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The indictment is the latest as part of Special Counsel Robert Mueller’s probe.

Twelve Russian intelligence officers have been indicted by Special Counsel Robert Mueller‘s team for their involvement in the hacking of Democratic National Committee (DNC) emails ahead of the 2016 presidential election, Deputy Attorney General Rod Rosenstein announced on Friday.

Rosenstein, speaking at the RFK Main Justice Building in Washington D.C., said the 12 intelligence officers were charged with conspiring to hack into computers, with the intent of releasing documents to interfere in the election.

The hackers allegedly used spearphishing techniques—sending misleading emails to get passwords—and installed “malicious software” to get the hacked email. The Russians also created “fictitious” accounts, namely DCLeaks and Guccifer 2.0, to release the emails.

The attempts to hack email accounts of Hillary Clinton’s campaign began in “at least” March 2016, according to the indictment, and in April 2016 they were successful in hacking the computer networks of the DNC and Democratic Congressional Campaign Committee (DCCC).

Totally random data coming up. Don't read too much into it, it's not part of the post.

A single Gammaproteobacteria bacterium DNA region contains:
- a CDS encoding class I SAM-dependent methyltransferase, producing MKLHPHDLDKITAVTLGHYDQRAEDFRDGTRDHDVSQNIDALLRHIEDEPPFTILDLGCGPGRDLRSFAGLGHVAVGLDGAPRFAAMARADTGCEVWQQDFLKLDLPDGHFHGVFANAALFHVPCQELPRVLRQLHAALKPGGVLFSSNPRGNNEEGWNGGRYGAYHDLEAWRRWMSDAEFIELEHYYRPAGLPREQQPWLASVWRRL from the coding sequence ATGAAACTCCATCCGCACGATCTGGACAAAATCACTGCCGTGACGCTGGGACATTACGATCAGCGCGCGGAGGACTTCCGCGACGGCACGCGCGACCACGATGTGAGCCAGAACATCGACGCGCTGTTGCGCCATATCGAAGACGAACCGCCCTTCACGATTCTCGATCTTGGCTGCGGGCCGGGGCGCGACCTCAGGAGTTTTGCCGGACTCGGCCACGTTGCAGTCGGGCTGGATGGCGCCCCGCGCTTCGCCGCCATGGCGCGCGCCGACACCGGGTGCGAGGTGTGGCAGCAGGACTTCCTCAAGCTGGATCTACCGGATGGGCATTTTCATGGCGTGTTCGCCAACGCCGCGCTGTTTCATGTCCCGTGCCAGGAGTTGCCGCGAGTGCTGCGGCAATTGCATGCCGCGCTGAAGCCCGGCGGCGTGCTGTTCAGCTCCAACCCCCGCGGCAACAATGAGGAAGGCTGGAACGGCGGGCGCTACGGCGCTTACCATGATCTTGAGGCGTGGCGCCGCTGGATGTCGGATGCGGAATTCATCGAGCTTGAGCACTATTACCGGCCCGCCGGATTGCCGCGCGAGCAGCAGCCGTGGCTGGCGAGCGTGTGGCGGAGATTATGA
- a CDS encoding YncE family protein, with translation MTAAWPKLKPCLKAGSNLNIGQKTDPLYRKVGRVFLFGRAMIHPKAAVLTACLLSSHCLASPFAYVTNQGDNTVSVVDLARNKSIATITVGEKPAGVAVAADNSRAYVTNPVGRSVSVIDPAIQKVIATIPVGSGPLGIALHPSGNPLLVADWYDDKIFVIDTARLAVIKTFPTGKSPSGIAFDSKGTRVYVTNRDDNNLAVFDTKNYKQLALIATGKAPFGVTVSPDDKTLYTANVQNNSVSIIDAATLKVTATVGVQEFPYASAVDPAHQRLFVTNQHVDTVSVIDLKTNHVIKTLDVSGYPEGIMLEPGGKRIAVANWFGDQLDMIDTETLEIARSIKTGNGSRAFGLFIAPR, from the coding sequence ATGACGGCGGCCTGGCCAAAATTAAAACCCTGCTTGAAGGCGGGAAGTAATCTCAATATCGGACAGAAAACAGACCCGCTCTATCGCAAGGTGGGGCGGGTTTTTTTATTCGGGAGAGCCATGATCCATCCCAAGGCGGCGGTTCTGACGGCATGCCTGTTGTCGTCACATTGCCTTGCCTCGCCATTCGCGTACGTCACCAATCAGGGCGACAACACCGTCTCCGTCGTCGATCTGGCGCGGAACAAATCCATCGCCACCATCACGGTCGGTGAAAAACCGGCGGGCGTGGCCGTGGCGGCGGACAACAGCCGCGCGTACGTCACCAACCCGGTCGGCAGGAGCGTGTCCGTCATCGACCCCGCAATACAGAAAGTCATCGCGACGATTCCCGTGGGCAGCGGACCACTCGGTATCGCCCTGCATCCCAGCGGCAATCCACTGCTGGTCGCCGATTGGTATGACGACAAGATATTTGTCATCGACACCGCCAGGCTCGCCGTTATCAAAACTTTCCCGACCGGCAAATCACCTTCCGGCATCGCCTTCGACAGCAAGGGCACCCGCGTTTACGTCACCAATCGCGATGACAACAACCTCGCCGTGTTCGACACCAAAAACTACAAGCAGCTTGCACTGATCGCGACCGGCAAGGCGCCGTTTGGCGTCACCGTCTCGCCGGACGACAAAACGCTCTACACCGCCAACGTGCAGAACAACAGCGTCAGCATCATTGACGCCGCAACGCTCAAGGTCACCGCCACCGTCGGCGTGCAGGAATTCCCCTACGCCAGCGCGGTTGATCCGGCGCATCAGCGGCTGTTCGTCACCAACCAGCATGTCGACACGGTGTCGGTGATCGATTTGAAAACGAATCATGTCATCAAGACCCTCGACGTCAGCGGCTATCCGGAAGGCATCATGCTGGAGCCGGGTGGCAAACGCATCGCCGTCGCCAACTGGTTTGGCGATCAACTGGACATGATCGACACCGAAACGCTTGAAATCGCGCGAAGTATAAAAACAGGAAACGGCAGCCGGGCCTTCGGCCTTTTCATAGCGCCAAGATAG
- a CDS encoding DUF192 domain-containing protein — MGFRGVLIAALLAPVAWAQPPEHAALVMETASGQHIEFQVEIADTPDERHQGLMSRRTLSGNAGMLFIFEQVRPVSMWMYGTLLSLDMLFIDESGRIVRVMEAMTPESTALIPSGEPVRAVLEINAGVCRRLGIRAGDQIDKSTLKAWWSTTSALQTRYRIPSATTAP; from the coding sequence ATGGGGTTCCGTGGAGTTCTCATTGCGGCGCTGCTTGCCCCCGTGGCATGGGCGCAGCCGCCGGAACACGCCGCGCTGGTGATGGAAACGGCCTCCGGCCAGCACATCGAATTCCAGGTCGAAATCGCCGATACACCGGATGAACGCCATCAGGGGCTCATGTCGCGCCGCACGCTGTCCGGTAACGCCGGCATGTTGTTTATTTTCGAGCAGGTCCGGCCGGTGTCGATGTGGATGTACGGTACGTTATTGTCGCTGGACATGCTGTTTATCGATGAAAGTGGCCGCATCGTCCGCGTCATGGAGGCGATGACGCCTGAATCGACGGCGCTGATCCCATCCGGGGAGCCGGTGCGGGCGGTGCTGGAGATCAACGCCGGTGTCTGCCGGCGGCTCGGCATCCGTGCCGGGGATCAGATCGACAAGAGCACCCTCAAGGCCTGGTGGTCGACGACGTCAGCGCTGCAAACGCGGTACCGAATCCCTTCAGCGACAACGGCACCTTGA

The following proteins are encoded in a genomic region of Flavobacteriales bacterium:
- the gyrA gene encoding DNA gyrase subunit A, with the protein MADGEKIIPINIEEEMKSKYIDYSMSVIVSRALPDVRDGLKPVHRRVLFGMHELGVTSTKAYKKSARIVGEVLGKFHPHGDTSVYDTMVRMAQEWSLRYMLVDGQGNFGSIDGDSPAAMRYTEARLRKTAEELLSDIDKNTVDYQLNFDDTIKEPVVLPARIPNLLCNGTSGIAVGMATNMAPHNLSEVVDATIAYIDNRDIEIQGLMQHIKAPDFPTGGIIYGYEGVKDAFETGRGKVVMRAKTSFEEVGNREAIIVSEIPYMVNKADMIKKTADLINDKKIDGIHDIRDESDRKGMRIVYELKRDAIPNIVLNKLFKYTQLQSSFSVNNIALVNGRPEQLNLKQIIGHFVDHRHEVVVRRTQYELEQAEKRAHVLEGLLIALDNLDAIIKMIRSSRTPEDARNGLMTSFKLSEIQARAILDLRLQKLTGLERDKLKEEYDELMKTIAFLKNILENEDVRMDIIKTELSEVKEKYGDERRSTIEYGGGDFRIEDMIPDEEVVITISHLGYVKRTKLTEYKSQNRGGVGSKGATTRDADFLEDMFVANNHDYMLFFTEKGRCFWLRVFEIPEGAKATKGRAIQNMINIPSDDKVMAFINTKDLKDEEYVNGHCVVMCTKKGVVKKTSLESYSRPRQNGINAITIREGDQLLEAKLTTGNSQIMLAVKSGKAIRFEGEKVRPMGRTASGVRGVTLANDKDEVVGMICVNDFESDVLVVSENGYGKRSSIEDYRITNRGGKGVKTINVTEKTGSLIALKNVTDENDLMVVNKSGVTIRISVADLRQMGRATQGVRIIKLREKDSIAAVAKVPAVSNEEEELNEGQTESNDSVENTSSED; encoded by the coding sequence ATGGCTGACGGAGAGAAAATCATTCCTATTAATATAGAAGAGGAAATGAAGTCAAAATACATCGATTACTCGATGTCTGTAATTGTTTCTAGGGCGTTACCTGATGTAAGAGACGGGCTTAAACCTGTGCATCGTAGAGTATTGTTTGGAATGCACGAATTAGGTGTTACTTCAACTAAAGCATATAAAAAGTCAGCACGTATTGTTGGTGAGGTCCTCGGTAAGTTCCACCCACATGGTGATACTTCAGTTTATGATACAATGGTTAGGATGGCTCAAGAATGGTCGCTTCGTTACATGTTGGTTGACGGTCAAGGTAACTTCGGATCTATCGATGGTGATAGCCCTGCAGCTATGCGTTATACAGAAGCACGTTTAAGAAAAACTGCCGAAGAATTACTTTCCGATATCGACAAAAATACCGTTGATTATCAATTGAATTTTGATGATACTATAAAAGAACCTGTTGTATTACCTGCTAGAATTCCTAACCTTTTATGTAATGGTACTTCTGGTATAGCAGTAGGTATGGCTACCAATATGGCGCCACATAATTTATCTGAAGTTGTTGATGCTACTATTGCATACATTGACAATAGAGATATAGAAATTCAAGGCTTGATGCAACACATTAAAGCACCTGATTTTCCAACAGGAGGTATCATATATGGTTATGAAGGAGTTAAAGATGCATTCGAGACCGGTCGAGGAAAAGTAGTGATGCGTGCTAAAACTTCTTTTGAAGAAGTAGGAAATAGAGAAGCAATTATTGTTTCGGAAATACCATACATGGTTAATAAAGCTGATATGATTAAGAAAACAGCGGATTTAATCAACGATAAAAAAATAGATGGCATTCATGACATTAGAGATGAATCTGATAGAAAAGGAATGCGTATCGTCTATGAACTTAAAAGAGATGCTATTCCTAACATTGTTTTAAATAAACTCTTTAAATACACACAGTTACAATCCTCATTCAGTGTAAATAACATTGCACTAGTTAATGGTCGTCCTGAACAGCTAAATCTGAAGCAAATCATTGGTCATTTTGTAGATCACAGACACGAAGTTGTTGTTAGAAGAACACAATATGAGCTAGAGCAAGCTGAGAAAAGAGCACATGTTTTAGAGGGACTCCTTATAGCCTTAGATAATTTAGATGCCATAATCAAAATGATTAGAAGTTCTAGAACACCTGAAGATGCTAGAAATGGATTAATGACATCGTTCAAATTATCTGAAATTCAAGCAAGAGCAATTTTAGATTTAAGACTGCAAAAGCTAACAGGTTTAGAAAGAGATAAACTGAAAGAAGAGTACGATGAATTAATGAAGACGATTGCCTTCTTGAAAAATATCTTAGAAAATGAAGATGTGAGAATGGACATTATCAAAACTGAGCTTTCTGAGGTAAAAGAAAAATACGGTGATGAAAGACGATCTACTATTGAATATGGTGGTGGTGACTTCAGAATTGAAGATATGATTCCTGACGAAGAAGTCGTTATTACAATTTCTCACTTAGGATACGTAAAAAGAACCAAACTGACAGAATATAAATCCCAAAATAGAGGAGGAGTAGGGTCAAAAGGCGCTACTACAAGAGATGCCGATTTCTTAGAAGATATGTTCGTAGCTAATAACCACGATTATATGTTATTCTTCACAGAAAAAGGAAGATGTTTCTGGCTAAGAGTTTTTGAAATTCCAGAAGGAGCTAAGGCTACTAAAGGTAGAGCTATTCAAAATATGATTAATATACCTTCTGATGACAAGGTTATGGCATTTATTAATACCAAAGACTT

“The object of the conspiracy was to hack into the computers of U.S. persons and entities involved in the 2016 U.S. presidential election, steal documents from those computers, and stage releases of the stolen documents to interfere with the 2016 U.S. presidential election,” the indictment reads.

The announcement comes just days ahead of a meeting between President Donald Trump and Russian leader Vladimir Putin. Rosenstein said the president was briefed on the indictments earlier this week.

In February Mueller’s team indicted 13 Russian nationals and three entities connected to the Internet Research Agency (IRA), a Russian “troll farm” that spread disinformation about the 2016 election on social media.

The indictment made clear that the efforts of the IRA was to “sow discord” among voters and “supporting the presidential campaign of then-candidate Donald J. Trump.”

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Andrew Wyrich

Andrew Wyrich

Andrew Wyrich is a politics staff writer for the Daily Dot, covering the intersection of politics and the internet. Andrew has written for USA Today, NorthJersey.com, and other newspapers and websites. His work has been recognized by the Society of the Silurians, Investigative Reporters & Editors (IRE), and the Society of Professional Journalists (SPJ).